How "Black Friday" came to be -- and how to shop safely this year.

Rose Bak

The annual holiday shopping frenzy is back, but with the second year of pandemic precautions.
Photo by Tim Mossholder on Unsplash

Ready or not, the Christmas shopping juggernaut is upon us. It kicks off with Black Friday, the day after Thanksgiving, which is officially considered the first day of the Christmas season in the U.S.

How did we start using the term “Black Friday” to describe the biggest shopping day of the year?

The term “Black Friday” was initially was coined to mark the devastating stock market crash in 1929.

The History Channel site reports that the term “Black Friday” became associated with the day after Thanksgiving in the 1950s when the police department in Philadelphia started using the term to describe the chaos of Christmas shopping. The combination of crazy crowds, brazen shoplifters, pickpockets, and the requirement to work on the day after Thanksgiving was a dark day for those in law enforcement. The term spread from there.

In the late 1980s, retailers co-opted the term “Black Friday”. Retailers noted that their stores, which typically operated at a loss the first ten months of the year, finally started to turn a profit with the beginning of the holiday shopping season. Essentially, Black Friday was the day that stores went from operating “in the red” to “in the black” in accounting terms.

For shoppers, Black Friday became synonymous with the best shopping deals of the year. With their entire year of profit riding on the holidays, retailers aggressively marketed products, offered outrageously reduced sale prices, lengthened store hours, and turned Black Friday into one of the most anticipated events of the year. Families and friends often have a tradition of getting together to find the best sales and get their Christmas shopping done in one day.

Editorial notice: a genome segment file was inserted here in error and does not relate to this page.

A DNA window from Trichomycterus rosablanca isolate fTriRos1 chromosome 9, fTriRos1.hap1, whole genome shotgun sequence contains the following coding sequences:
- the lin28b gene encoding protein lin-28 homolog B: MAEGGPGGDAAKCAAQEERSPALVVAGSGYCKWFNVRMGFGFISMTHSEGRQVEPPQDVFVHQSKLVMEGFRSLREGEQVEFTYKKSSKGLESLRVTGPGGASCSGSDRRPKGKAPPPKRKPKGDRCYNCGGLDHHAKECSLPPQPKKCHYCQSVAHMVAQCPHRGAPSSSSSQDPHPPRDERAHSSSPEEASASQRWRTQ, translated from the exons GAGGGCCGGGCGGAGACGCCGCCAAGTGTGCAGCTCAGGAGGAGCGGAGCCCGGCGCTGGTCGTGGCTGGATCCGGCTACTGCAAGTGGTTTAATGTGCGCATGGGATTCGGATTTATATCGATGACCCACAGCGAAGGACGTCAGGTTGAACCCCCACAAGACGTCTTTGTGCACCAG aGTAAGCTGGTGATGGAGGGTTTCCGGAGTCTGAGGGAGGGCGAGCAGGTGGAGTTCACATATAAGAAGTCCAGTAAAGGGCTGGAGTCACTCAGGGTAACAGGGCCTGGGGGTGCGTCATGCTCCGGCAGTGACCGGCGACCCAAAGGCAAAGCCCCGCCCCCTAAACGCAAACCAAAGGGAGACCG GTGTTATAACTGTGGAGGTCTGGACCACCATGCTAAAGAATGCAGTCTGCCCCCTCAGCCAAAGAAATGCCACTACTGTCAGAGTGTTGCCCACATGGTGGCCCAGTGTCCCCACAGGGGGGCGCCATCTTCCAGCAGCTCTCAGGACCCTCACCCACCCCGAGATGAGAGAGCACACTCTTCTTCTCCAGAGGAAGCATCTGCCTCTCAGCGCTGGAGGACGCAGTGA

But it’s no longer just Black Friday. Over the last twenty years, the Christmas season kick-off has continued to grow and spawned an entire four-day shopping weekend extravaganza that now includes Black Friday, Small Business Saturday & Sunday, and Cyber Monday.
Photo by Ashkan Forouzani on Unsplash

Why do people love to shop on Black Friday?

Black Friday sales often include “loss leaders” which is a retail term for offering a product at a sharply reduced price in order to entice customers into the store where they will presumably buy other items at a higher profit. Come for the $100 television, stay for the game box, wireless headphones, and wireless doorbell.

Generally, these deep discounts are limited, either by what time you come to the store or for a limited number of purchases. This can create a scarcity mentality where shoppers feel the need to get to the store early and grab one of the precious sales items.

The frenzy of these large sales has been problematic and, at times, even deadly. Every year we see videos of people rushing into stores, pushing and shoving as they frantically began shopping, occasionally with serious consequences. People have literally been trampled to death during Black Friday sales.

We may laugh and shake our heads at those crazy people who want a deal so bad they are willing to knock people over to get it. But the schadenfreude of watching people battle for sales is also rooted in racism and classism. Many people think they are “better” than those shoppers because they have the financial means and privilege to avoid Black Friday.